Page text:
In States of Denial, Stanley Cohen writes about Germany and the denial of the Holocaust. He talked about a state of knowing and not knowing that arises in ongoing traumatic situations. This "willful ignorance" occurs when information can't be totally denied, but can't be processed either. That's the state I think we're in now when we try to deal with global climate change.
We live in a culture of denial.
Even the manner in which we discuss climate change is odd. We don't talk about "believing in" the laws of aerodynamics, the DNA code, or faraway galaxies.
... what Renee Lertzman called "The Myth of Apathy." She interviewed people about global climate change and found that they actually care intensely about the environment, but that their emotions are so tangled up and they're so beset by internal conflicts that they can't act adaptively. They aren't apathetic, but rather shut down psychologically.
All cultures have rules about what can and can't be acknowledged.
Social and environmental studies professor Kari Norgaard writes, "The denial of global warming is socially constructed. In America it is almost as if relevant information about our climate crisis is classified. Our national policy towards the devastation we face is, 'Don't ask. Don't tell.'"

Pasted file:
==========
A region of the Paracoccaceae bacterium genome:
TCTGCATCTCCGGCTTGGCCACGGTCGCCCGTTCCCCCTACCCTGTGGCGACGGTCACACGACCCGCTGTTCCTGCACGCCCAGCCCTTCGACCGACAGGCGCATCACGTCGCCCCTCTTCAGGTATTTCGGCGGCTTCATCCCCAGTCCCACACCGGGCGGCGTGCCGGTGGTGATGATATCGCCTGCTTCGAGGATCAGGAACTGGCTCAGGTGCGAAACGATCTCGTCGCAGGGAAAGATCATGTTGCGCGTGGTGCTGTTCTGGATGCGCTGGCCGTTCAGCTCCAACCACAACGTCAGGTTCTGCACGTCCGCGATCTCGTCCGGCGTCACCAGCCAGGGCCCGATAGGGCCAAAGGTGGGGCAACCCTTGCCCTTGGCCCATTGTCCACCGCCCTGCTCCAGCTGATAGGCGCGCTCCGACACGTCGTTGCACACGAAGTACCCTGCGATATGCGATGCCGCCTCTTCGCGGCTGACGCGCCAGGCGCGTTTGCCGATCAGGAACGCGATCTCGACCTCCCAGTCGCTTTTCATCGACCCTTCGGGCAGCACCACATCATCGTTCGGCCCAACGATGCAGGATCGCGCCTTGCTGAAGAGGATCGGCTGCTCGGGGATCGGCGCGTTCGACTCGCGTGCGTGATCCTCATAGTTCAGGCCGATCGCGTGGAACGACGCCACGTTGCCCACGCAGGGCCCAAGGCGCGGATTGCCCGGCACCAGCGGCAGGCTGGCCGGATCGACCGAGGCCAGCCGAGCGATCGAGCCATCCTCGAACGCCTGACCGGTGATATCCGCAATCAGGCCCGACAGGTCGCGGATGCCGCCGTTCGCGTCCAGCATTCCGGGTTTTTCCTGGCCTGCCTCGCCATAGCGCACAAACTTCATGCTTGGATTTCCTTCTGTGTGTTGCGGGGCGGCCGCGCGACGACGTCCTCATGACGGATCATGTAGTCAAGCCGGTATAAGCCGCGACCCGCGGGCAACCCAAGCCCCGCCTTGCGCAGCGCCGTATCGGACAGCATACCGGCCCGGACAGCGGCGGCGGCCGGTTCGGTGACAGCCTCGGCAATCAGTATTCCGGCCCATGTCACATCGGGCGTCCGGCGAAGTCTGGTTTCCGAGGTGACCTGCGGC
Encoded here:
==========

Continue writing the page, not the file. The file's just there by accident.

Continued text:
Once we face the hard truths about our environmental collapse, we can begin a process of transformation that I call the "alchemy of healing." Despair is often a crucible for growth. As we expand ourselves to deal with our new normal, we can feel more vibrant and engaged with the world as it is.
We can be intentional when we're shopping, planning a trip, or working in our communities. We can be citizens of the world, rather than consumers...
We're all community educators whether we know it or not. Everything we say and do is potentially a teachable moment for someone. So appoint yourself a change agent, engage in participatory democracy, and help yourself, your country, and your world. Belief often follows action. The harder we work, the likelier we are to experience hope and to improve our situation.
Amazement is another antidote to despair.
Transcendence can come from work, bliss, or an expanding moral imagination.
Dealing with our global crisis is essentially an ethics problem. If we don't expand our moral imaginations, we'll destroy ourselves. Healing will involve reweaving the most primal of connections to this sacred web.
At its core, interconnection is a survival strategy.
We're in a race between human consciousness and the physics and chemistry of the earth.
We can never know the significance of our individual actions, but we can act as if our actions are significant.
So let's save and savor the world together. [emphasis mine]